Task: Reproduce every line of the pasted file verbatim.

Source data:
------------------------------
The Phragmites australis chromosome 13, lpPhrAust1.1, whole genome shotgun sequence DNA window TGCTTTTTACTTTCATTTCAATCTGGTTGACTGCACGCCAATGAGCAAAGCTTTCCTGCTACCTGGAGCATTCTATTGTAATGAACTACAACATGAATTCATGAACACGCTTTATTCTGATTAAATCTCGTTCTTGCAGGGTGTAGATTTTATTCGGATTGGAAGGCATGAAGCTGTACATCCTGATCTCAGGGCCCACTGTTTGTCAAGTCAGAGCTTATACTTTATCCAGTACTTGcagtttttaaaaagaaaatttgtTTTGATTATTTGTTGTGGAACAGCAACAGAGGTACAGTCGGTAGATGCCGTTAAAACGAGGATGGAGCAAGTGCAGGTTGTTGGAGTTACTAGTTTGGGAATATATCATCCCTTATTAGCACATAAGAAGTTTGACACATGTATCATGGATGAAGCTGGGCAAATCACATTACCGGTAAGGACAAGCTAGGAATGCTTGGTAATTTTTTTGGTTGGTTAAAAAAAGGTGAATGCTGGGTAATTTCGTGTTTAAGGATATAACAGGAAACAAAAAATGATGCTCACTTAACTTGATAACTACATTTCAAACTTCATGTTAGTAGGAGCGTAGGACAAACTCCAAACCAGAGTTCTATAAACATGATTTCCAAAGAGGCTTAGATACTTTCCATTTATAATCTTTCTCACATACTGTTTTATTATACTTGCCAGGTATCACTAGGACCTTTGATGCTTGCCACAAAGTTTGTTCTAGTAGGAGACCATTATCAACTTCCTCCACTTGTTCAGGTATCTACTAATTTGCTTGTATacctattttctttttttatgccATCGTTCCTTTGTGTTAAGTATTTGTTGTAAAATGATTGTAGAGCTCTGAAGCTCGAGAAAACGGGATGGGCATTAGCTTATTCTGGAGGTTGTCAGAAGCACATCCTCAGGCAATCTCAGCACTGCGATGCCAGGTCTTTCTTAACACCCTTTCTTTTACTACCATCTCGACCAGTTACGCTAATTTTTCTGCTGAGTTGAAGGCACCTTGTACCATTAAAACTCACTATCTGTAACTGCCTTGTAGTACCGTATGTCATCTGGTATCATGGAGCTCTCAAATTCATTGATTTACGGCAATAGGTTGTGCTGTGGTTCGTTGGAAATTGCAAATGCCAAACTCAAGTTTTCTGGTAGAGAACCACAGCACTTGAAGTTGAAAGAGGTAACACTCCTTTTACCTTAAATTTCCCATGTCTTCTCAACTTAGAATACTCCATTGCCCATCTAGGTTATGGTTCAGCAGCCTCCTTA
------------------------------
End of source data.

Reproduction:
The Phragmites australis chromosome 13, lpPhrAust1.1, whole genome shotgun sequence DNA window TGCTTTTTACTTTCATTTCAATCTGGTTGACTGCACGCCAATGAGCAAAGCTTTCCTGCTACCTGGAGCATTCTATTGTAATGAACTACAACATGAATTCATGAACACGCTTTATTCTGATTAAATCTCGTTCTTGCAGGGTGTAGATTTTATTCGGATTGGAAGGCATGAAGCTGTACATCCTGATCTCAGGGCCCACTGTTTGTCAAGTCAGAGCTTATACTTTATCCAGTACTTGcagtttttaaaaagaaaatttgtTTTGATTATTTGTTGTGGAACAGCAACAGAGGTACAGTCGGTAGATGCCGTTAAAACGAGGATGGAGCAAGTGCAGGTTGTTGGAGTTACTAGTTTGGGAATATATCATCCCTTATTAGCACATAAGAAGTTTGACACATGTATCATGGATGAAGCTGGGCAAATCACATTACCGGTAAGGACAAGCTAGGAATGCTTGGTAATTTTTTTGGTTGGTTAAAAAAAGGTGAATGCTGGGTAATTTCGTGTTTAAGGATATAACAGGAAACAAAAAATGATGCTCACTTAACTTGATAACTACATTTCAAACTTCATGTTAGTAGGAGCGTAGGACAAACTCCAAACCAGAGTTCTATAAACATGATTTCCAAAGAGGCTTAGATACTTTCCATTTATAATCTTTCTCACATACTGTTTTATTATACTTGCCAGGTATCACTAGGACCTTTGATGCTTGCCACAAAGTTTGTTCTAGTAGGAGACCATTATCAACTTCCTCCACTTGTTCAGGTATCTACTAATTTGCTTGTATacctattttctttttttatgccATCGTTCCTTTGTGTTAAGTATTTGTTGTAAAATGATTGTAGAGCTCTGAAGCTCGAGAAAACGGGATGGGCATTAGCTTATTCTGGAGGTTGTCAGAAGCACATCCTCAGGCAATCTCAGCACTGCGATGCCAGGTCTTTCTTAACACCCTTTCTTTTACTACCATCTCGACCAGTTACGCTAATTTTTCTGCTGAGTTGAAGGCACCTTGTACCATTAAAACTCACTATCTGTAACTGCCTTGTAGTACCGTATGTCATCTGGTATCATGGAGCTCTCAAATTCATTGATTTACGGCAATAGGTTGTGCTGTGGTTCGTTGGAAATTGCAAATGCCAAACTCAAGTTTTCTGGTAGAGAACCACAGCACTTGAAGTTGAAAGAGGTAACACTCCTTTTACCTTAAATTTCCCATGTCTTCTCAACTTAGAATACTCCATTGCCCATCTAGGTTATGGTTCAGCAGCCTCCTTA